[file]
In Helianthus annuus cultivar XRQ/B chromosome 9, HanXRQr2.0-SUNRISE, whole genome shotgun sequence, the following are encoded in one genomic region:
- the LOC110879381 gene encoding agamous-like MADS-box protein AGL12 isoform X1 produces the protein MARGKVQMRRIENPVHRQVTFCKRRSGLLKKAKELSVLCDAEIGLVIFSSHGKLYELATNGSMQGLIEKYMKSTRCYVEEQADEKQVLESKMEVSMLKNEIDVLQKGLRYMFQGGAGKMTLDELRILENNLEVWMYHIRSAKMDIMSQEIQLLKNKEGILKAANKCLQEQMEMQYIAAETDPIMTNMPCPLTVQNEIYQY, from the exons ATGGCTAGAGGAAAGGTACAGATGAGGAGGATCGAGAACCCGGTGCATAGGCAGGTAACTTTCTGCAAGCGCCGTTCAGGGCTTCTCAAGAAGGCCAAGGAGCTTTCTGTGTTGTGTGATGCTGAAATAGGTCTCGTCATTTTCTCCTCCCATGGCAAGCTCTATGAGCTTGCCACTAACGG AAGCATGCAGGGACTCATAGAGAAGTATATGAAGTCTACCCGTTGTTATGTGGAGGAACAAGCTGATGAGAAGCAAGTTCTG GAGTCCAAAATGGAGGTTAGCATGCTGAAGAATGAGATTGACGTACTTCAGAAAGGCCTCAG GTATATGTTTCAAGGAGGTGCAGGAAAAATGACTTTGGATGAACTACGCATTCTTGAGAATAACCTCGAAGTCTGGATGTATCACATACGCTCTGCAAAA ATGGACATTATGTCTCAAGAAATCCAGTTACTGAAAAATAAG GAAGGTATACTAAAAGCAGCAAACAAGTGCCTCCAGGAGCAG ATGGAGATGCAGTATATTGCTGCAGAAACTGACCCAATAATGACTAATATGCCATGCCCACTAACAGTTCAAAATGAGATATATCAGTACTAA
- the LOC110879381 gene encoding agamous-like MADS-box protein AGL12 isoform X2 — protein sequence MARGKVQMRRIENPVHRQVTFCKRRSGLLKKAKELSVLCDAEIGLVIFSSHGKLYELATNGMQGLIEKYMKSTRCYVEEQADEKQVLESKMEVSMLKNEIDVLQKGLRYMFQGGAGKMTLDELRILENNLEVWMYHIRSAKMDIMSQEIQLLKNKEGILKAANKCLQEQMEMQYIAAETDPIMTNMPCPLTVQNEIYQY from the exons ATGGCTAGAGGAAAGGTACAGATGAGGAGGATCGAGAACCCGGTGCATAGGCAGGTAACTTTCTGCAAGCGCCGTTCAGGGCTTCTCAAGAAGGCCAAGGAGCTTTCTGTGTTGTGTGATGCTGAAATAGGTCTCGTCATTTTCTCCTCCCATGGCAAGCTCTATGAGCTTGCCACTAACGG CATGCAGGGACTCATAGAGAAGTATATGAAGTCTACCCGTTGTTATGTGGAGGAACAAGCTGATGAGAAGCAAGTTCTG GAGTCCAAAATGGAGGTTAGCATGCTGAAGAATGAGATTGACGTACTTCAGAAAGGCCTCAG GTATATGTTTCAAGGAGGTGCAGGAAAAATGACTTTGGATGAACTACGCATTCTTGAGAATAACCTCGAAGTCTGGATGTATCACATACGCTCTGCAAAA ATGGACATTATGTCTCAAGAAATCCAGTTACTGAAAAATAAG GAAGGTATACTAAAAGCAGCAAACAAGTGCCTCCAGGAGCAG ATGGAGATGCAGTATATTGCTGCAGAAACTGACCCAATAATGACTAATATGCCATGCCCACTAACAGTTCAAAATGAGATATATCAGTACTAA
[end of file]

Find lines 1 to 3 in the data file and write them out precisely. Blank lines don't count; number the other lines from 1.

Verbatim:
In Helianthus annuus cultivar XRQ/B chromosome 9, HanXRQr2.0-SUNRISE, whole genome shotgun sequence, the following are encoded in one genomic region:
- the LOC110879381 gene encoding agamous-like MADS-box protein AGL12 isoform X1 produces the protein MARGKVQMRRIENPVHRQVTFCKRRSGLLKKAKELSVLCDAEIGLVIFSSHGKLYELATNGSMQGLIEKYMKSTRCYVEEQADEKQVLESKMEVSMLKNEIDVLQKGLRYMFQGGAGKMTLDELRILENNLEVWMYHIRSAKMDIMSQEIQLLKNKEGILKAANKCLQEQMEMQYIAAETDPIMTNMPCPLTVQNEIYQY, from the exons ATGGCTAGAGGAAAGGTACAGATGAGGAGGATCGAGAACCCGGTGCATAGGCAGGTAACTTTCTGCAAGCGCCGTTCAGGGCTTCTCAAGAAGGCCAAGGAGCTTTCTGTGTTGTGTGATGCTGAAATAGGTCTCGTCATTTTCTCCTCCCATGGCAAGCTCTATGAGCTTGCCACTAACGG AAGCATGCAGGGACTCATAGAGAAGTATATGAAGTCTACCCGTTGTTATGTGGAGGAACAAGCTGATGAGAAGCAAGTTCTG GAGTCCAAAATGGAGGTTAGCATGCTGAAGAATGAGATTGACGTACTTCAGAAAGGCCTCAG GTATATGTTTCAAGGAGGTGCAGGAAAAATGACTTTGGATGAACTACGCATTCTTGAGAATAACCTCGAAGTCTGGATGTATCACATACGCTCTGCAAAA ATGGACATTATGTCTCAAGAAATCCAGTTACTGAAAAATAAG GAAGGTATACTAAAAGCAGCAAACAAGTGCCTCCAGGAGCAG ATGGAGATGCAGTATATTGCTGCAGAAACTGACCCAATAATGACTAATATGCCATGCCCACTAACAGTTCAAAATGAGATATATCAGTACTAA
- the LOC110879381 gene encoding agamous-like MADS-box protein AGL12 isoform X2 — protein sequence MARGKVQMRRIENPVHRQVTFCKRRSGLLKKAKELSVLCDAEIGLVIFSSHGKLYELATNGMQGLIEKYMKSTRCYVEEQADEKQVLESKMEVSMLKNEIDVLQKGLRYMFQGGAGKMTLDELRILENNLEVWMYHIRSAKMDIMSQEIQLLKNKEGILKAANKCLQEQMEMQYIAAETDPIMTNMPCPLTVQNEIYQY from the exons ATGGCTAGAGGAAAGGTACAGATGAGGAGGATCGAGAACCCGGTGCATAGGCAGGTAACTTTCTGCAAGCGCCGTTCAGGGCTTCTCAAGAAGGCCAAGGAGCTTTCTGTGTTGTGTGATGCTGAAATAGGTCTCGTCATTTTCTCCTCCCATGGCAAGCTCTATGAGCTTGCCACTAACGG CATGCAGGGACTCATAGAGAAGTATATGAAGTCTACCCGTTGTTATGTGGAGGAACAAGCTGATGAGAAGCAAGTTCTG GAGTCCAAAATGGAGGTTAGCATGCTGAAGAATGAGATTGACGTACTTCAGAAAGGCCTCAG GTATATGTTTCAAGGAGGTGCAGGAAAAATGACTTTGGATGAACTACGCATTCTTGAGAATAACCTCGAAGTCTGGATGTATCACATACGCTCTGCAAAA ATGGACATTATGTCTCAAGAAATCCAGTTACTGAAAAATAAG GAAGGTATACTAAAAGCAGCAAACAAGTGCCTCCAGGAGCAG ATGGAGATGCAGTATATTGCTGCAGAAACTGACCCAATAATGACTAATATGCCATGCCCACTAACAGTTCAAAATGAGATATATCAGTACTAA